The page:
Fen – Daisy Johnson (Vintage)

Daisy Johnson’s Fen is a liminal land. Real people live their lives here. They wrestle with familiar instincts, with sex and desire, with everyday routine. But the wild is always close at hand, ready to erupt. This is a place where animals and people commingle and fuse, where curious metamorphoses take place, where myth and dark magic still linger. So here a teenager may starve herself into the shape of an eel. A house might fall in love with a girl. A woman might give birth to a – well what? English folklore and a contemporary eye, sexual honesty and combustible invention – in Fen, these elements have come together to create a singular, startling piece of modern fiction.

The Essex Serpent – Sarah Perry (Profile Books)

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Set in Victorian London and an Essex village in the 1890’s, and enlivened by the debates on scientific and medical discovery which defined the era, The Essex Serpent has at its heart the story of two extraordinary people who fall for each other, but not in the usual way. They are Cora Seaborne and Will Ransome. Cora is a well-to-do London widow who moves to the Essex parish of Aldwinter, and Will is the local vicar. They meet as their village is engulfed by rumours that the mythical Essex Serpent, once said to roam the marshes claiming human lives, has returned. Cora, a keen amateur naturalist is enthralled, convinced the beast may be a real undiscovered species. But Will sees his parishioners’ agitation as a moral panic, a deviation from true faith. Although they can agree on absolutely nothing, as the seasons turn around them in this quiet corner of England, they find themselves inexorably drawn together and torn apart.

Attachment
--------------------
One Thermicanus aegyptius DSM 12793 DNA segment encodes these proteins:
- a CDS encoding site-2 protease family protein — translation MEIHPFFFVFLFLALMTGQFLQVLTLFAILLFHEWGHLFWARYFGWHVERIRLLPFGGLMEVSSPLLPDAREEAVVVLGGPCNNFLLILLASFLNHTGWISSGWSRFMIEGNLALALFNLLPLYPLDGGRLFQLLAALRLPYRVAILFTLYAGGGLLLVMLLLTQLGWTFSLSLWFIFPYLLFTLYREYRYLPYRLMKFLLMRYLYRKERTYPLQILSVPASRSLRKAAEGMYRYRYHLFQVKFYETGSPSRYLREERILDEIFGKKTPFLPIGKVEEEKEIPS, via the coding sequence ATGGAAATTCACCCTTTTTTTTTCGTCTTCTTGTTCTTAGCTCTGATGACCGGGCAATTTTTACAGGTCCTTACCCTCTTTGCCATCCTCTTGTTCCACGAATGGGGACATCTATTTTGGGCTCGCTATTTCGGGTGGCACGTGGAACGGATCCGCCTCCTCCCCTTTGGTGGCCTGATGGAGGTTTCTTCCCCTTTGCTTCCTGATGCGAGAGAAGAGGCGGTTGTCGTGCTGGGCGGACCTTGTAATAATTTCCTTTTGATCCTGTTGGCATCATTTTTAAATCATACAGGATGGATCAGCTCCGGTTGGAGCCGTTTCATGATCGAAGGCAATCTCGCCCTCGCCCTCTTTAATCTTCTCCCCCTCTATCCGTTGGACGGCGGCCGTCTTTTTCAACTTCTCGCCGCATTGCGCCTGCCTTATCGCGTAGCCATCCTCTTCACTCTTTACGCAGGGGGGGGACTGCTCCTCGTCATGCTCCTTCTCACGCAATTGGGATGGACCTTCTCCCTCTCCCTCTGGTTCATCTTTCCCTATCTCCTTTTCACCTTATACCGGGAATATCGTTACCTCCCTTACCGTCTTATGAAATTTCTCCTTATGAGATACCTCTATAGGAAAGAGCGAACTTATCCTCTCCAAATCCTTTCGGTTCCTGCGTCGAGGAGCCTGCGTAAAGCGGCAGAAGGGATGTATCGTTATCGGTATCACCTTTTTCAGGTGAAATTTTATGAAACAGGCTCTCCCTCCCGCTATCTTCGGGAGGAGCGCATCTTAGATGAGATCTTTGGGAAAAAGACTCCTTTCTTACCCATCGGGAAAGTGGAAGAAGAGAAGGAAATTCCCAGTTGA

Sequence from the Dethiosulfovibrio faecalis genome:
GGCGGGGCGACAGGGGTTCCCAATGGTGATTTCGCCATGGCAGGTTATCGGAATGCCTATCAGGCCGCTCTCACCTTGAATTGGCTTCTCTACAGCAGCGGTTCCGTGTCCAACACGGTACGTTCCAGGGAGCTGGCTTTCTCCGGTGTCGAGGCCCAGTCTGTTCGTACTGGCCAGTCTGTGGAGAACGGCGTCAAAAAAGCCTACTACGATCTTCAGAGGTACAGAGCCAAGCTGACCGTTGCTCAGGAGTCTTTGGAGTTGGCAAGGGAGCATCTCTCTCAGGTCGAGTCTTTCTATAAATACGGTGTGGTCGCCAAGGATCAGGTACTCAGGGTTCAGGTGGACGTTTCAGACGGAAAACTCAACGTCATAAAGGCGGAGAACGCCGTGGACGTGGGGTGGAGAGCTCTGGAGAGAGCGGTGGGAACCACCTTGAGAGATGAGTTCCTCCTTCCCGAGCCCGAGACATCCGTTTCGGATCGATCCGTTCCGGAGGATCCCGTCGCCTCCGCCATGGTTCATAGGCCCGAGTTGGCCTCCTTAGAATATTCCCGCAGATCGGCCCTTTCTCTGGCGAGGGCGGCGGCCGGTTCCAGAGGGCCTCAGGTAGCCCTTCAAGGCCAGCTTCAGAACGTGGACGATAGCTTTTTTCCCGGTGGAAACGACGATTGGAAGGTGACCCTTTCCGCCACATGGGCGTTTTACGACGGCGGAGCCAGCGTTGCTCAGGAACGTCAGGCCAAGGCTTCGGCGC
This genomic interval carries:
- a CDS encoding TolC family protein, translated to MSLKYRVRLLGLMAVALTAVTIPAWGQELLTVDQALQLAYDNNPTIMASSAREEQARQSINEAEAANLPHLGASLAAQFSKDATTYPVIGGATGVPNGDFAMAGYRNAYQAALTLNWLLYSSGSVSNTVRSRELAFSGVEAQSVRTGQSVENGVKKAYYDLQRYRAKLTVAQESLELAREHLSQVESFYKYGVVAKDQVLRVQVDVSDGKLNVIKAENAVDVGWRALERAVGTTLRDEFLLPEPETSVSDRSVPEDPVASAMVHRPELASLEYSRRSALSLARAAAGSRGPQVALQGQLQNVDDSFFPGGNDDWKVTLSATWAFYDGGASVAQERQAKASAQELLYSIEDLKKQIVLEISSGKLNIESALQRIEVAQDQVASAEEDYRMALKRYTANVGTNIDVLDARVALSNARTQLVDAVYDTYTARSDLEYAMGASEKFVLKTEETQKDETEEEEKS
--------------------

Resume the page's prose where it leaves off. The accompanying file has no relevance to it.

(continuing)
Foxlowe – Eleanor Wassberg (Harper Collins)

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A chilling, compulsive debut about group mentality, superstition and betrayal – and a utopian commune gone badly wrong We were the Family, and Foxlowe was our home. There was me – my name is Green – and my little sister, Blue. There was October, who we called Toby, and Ellensia, Dylan, Liberty, Pet and Egg. There was Richard, of course, who was one of the Founders. And there was Freya. We were the Family, but we weren’t just an ordinary family. We were a new, better kind of family. We didn’t need to go to school, because we had a new, better kind of education. We shared everything. We were close to the ancient way of living and the ancient landscape. We knew the moors, and the standing stones. We celebrated the solstice in the correct way, with honey and fruit and garlands of fresh flowers. We knew the Bad and we knew how to keep it away. And we had Foxlowe, our home. Where we were free. There really was no reason for anyone to want to leave.

Daisy in Chains – Sharon Bolton (Transworld)
Everyone Is Watching – Megan Bradbury (Picador)
Addlands – Tom Bullough (Granta)
The Girls – Emma Cline (Chatto & Windus)
Black Water – Louise Doughty (Faber & Faber)
Early Riser – Jasper Fforde (Hodder)
The Little Communist That Never Smiled – Lola Lafon (Serpents Tail)
The Bed Moved – Rebecca Schiff (John Murrary)
Smoke – Dan Vyleta (Orion)
Our Young Man – Edmund White (Bloomsbury)